Your great-grandchildren will laugh when someone tells them that, not so long ago, all patients with the same diagnosis received the same treatment. They will say that would be similar to all people getting the same shoe regardless of the size of their feet.
The era of personalized medicine is emerging. Patients are beginning to receive different diagnostic tests and treatments based on their genetic makeup and metabolism. Expanding this to all patients will require the manipulation and study of big volumes of data, including genomic and proteomic mapping as well as the integration of near real time electronic medical information.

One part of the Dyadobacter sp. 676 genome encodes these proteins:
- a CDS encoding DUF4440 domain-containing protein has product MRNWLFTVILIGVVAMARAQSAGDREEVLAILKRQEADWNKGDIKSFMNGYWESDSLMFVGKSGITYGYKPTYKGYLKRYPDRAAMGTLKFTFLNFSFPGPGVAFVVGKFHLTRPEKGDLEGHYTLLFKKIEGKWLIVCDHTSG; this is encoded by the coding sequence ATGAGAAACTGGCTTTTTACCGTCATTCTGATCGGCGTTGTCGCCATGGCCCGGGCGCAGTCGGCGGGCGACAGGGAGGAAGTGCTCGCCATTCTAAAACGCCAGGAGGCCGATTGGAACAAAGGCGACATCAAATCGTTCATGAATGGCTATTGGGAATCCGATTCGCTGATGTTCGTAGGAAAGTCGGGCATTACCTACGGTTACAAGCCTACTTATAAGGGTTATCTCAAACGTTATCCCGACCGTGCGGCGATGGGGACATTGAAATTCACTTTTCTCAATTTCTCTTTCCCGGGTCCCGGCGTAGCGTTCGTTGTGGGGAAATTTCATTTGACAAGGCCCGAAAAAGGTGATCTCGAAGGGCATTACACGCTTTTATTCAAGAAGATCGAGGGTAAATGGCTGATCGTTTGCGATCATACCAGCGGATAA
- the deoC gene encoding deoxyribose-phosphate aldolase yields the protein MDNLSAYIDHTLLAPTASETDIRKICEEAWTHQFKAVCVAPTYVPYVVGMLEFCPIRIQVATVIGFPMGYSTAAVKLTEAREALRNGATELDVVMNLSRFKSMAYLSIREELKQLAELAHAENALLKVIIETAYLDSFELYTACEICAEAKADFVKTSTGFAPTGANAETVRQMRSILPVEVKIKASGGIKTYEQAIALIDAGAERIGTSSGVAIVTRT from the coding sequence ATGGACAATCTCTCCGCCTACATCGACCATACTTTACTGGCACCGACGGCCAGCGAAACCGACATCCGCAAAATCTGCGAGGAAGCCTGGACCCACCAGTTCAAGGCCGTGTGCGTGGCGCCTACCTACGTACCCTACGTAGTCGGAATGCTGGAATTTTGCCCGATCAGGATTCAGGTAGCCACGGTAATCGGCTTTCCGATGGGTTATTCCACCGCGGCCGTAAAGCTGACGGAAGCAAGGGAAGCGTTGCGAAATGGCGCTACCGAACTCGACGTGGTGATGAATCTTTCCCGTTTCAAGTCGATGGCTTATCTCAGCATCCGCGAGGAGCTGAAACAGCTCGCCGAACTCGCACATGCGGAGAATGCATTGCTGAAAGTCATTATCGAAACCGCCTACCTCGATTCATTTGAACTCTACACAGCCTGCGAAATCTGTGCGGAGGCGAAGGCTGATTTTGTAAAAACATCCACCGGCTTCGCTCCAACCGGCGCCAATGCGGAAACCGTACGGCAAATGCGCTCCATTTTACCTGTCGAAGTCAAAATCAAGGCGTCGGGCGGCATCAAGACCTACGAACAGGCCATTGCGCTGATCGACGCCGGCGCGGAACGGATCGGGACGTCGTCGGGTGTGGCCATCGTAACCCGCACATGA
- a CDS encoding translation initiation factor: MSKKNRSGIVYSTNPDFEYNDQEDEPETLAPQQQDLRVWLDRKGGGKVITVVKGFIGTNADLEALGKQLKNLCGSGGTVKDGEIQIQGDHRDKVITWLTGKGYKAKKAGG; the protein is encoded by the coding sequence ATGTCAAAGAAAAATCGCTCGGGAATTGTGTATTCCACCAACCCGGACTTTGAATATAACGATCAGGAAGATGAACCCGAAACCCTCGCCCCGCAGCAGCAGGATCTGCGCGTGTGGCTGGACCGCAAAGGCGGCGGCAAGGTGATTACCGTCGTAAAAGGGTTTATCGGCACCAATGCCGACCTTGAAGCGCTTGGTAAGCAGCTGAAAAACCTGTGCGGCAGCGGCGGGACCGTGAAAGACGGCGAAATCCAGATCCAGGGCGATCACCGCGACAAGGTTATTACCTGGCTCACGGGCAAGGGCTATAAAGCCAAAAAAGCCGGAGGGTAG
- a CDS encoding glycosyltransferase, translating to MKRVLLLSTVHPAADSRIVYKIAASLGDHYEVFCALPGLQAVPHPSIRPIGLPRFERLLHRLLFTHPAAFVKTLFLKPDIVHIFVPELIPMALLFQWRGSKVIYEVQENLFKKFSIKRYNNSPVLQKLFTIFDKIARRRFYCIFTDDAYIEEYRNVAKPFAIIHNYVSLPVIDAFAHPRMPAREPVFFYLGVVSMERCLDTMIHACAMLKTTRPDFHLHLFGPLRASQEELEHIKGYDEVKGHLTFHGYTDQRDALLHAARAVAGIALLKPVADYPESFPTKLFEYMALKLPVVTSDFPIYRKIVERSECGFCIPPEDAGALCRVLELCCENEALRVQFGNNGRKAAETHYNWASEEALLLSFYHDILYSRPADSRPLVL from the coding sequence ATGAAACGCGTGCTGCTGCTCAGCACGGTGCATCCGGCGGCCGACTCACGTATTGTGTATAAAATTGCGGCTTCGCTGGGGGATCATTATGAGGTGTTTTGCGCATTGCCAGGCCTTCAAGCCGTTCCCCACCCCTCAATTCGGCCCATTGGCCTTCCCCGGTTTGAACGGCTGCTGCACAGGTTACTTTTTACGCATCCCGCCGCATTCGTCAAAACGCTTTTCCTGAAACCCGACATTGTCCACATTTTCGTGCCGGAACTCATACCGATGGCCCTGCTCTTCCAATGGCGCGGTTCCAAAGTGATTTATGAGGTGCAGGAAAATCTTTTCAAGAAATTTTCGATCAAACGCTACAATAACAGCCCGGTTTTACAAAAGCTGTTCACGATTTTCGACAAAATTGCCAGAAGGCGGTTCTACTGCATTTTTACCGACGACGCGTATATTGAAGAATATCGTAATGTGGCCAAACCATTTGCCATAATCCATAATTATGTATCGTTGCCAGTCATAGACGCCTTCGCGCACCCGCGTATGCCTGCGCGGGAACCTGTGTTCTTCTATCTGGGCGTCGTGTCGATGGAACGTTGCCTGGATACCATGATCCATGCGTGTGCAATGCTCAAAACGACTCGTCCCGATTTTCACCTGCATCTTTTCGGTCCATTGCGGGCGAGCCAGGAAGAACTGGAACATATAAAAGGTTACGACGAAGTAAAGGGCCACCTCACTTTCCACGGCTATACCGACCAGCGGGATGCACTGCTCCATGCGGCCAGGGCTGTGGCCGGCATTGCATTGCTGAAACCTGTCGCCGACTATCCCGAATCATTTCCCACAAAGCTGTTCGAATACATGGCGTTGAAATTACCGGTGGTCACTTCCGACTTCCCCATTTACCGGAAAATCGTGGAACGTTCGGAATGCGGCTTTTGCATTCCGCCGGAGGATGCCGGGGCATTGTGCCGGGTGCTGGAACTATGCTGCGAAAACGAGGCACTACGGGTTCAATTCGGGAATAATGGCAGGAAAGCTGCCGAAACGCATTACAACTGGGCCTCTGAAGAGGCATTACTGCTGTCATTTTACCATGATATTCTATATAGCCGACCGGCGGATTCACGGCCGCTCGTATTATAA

I celebrate that the National Institutes of Health are putting a fresh emphasis on health informatics. Biomedical computing will foster collaboration across medical disciplines, and there is little doubt that such efforts will bring forth unique insights and generate novel analytical tools. Truven Health Treatment Pathways is a first generation product of this movement. With it, we have the capability to conduct comparative effectiveness research in a real world setting using large populations in a matter of weeks instead of years.
As a treating physician, I have been struck by the nearly complete absence of information comparing treatment alternatives - most are approved against doing nothing rather than each other. By comparing treatment regimens and outcomes, not only will doctors and patients be better informed but health plans will be able to markedly advance the field of evidence based benefit design. For all of these reasons both public and private investment into medical big data should be endorsed and promoted.
Ray Fabius MD
Chief Medical Officer